6 Radiant Facts About Irène Joliot-Curie
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Hulton Archive/Getty Images

Though her accomplishments are often overshadowed by those of her parents, the elder daughter of Marie and Pierre Curie was a brilliant researcher in her own right.

1. SHE WAS BORN TO, AND FOR, GREATNESS.

A black and white photo of Irene and Marie Curie in the laboratory in 1925.
Irène and Marie in the laboratory, 1925.
Wellcome Images, Wikimedia Commons // CC BY 4.0

Irène’s birth in Paris in 1897 launched what would become a world-changing scientific dynasty. A restless Marie rejoined her loving husband in the laboratory shortly after the baby’s arrival. Over the next 10 years, the Curies discovered radium and polonium, founded the science of radioactivity, welcomed a second daughter, Eve, and won a Nobel Prize in Physics. The Curies expected their daughters to excel in their education and their work. And excel they did; by 1925, Irène had a doctorate in chemistry and was working in her mother’s laboratory.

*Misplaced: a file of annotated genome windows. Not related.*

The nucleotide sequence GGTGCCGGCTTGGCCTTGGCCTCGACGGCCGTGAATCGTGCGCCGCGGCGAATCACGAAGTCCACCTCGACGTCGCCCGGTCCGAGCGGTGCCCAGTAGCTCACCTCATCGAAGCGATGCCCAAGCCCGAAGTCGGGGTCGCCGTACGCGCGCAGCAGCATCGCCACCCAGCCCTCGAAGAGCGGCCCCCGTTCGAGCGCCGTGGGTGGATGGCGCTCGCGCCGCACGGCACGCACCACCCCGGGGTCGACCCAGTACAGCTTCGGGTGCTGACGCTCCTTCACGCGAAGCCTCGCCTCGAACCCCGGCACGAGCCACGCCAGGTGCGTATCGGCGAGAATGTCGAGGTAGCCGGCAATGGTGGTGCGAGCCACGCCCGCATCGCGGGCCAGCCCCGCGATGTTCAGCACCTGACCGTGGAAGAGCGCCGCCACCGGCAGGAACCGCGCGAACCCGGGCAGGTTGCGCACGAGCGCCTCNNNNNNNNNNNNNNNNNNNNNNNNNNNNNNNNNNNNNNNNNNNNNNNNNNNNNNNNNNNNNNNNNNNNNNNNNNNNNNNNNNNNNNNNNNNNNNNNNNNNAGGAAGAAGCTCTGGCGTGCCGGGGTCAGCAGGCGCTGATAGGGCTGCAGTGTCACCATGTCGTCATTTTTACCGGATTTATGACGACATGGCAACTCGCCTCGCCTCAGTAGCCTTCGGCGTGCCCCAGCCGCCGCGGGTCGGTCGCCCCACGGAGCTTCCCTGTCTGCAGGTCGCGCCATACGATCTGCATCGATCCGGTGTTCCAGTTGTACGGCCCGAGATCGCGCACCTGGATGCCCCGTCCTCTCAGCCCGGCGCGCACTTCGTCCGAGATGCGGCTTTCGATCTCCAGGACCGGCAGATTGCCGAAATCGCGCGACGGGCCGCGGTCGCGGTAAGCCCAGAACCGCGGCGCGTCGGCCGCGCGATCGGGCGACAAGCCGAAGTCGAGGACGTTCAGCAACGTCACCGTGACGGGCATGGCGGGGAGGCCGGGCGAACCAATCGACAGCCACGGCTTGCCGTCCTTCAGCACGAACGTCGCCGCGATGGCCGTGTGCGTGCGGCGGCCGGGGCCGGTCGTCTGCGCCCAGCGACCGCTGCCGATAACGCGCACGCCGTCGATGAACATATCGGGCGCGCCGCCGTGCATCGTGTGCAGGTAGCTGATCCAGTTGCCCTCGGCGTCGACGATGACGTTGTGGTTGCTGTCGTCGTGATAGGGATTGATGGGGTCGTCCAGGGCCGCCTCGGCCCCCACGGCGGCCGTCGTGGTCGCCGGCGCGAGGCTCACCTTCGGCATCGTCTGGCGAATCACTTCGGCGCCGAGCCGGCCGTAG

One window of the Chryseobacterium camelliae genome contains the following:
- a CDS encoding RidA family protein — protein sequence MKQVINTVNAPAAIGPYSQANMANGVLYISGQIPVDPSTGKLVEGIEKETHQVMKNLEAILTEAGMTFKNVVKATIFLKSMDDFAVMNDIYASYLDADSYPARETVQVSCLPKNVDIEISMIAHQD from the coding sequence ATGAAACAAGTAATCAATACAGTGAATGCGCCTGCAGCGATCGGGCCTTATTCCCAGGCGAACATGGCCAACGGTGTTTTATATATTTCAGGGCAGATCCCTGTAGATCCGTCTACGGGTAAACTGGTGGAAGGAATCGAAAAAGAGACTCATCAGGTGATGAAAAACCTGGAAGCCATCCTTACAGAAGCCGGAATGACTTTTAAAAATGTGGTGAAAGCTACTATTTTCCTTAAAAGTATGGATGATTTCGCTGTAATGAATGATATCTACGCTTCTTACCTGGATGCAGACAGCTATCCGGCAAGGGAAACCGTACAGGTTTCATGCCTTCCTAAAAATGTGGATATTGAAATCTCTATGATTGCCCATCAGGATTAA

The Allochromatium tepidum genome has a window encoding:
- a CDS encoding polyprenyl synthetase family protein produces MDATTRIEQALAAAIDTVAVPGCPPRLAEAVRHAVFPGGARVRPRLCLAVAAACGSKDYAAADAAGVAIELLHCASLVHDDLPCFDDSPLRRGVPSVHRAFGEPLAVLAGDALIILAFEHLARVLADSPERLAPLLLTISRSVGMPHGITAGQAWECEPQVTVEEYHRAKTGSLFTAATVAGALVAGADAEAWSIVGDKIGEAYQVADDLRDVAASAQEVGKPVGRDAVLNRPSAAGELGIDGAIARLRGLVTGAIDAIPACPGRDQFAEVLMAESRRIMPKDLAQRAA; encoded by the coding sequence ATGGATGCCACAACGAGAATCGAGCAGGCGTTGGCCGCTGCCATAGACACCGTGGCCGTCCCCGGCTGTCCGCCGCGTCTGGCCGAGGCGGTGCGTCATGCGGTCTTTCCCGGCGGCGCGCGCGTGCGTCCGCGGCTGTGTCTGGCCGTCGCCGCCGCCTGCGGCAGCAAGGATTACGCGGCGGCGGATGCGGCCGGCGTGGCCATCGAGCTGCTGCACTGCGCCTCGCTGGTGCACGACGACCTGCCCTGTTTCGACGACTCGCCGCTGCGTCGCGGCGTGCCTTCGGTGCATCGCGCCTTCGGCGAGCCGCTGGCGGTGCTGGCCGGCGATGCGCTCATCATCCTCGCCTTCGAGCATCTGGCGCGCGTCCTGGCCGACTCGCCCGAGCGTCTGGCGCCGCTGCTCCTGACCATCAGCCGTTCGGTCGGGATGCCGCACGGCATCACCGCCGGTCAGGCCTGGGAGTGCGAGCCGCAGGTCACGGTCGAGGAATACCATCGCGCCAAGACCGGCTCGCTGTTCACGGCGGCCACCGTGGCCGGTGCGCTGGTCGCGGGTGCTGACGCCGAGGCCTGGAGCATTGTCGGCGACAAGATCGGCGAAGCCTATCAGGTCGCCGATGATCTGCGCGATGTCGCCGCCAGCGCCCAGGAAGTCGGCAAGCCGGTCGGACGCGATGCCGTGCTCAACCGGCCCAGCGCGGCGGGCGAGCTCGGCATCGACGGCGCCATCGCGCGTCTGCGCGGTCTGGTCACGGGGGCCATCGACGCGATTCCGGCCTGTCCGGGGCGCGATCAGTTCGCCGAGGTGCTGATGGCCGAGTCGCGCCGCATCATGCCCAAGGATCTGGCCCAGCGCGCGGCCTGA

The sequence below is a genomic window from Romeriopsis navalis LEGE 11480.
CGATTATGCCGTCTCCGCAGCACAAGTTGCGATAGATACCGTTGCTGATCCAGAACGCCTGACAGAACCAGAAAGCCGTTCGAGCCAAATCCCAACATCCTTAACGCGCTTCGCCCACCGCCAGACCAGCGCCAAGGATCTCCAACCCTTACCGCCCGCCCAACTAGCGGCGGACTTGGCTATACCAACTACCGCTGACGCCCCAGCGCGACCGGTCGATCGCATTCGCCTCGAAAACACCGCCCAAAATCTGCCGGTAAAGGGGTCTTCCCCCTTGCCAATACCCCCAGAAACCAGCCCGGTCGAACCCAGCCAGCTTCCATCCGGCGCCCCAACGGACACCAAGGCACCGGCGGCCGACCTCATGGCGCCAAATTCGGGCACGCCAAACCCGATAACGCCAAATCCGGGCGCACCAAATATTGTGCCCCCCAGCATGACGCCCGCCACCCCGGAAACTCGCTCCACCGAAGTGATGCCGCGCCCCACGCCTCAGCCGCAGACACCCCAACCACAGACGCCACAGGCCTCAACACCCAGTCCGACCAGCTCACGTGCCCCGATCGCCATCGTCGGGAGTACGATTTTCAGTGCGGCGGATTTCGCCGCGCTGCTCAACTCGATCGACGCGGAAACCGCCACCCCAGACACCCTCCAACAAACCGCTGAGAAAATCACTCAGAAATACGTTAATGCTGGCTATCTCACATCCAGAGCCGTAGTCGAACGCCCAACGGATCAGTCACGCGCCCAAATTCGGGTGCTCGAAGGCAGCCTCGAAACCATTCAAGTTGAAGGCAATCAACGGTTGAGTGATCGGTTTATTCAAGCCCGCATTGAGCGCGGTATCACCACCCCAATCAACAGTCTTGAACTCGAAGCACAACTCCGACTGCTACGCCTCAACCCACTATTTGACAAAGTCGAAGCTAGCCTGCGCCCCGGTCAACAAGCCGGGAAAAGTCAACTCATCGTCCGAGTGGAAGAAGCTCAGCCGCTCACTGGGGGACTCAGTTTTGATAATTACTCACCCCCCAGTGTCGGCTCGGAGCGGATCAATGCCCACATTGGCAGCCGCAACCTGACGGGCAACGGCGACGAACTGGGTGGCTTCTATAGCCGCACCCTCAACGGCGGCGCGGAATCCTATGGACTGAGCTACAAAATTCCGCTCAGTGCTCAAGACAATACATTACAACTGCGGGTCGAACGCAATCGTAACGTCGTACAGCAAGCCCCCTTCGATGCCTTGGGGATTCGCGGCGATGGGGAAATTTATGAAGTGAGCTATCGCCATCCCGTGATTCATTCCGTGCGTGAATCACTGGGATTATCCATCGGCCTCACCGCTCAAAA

2. HER PARENTS' MARRIAGE WAS A MODEL FOR HER OWN.

Like her mother, Irène fell in love in the lab—both with her work and with another scientist. Frédéric Joliot joined the Curie team as an assistant. He and Irène quickly bonded over shared interests in sports, the arts, and human rights. The two began collaborating on research and soon married, equitably combining their names and signing their work Irène and Frédéric Joliot-Curie.

3. SHE AND HER HUSBAND WERE AN UNSTOPPABLE PAIR.

Black and white photo of Irène and Fréderic Joliot-Curie working side by side in their laboratory.
Bibliothèque Nationale de France, Wikimedia Commons // Public Domain

Their passion for exploration drove them ever onward into exciting new territory. A decade of experimentation yielded advances in several disciplines. They learned how the thyroid gland absorbs radioiodine and how the body metabolizes radioactive phosphates. They found ways to coax radioactive isotopes from ordinarily non-radioactive materials—a discovery that would eventually enable both nuclear power and atomic weaponry, and one that earned them the Nobel Prize in Chemistry in 1935.

4. THEY FOUGHT FOR JUSTICE AND PEACE.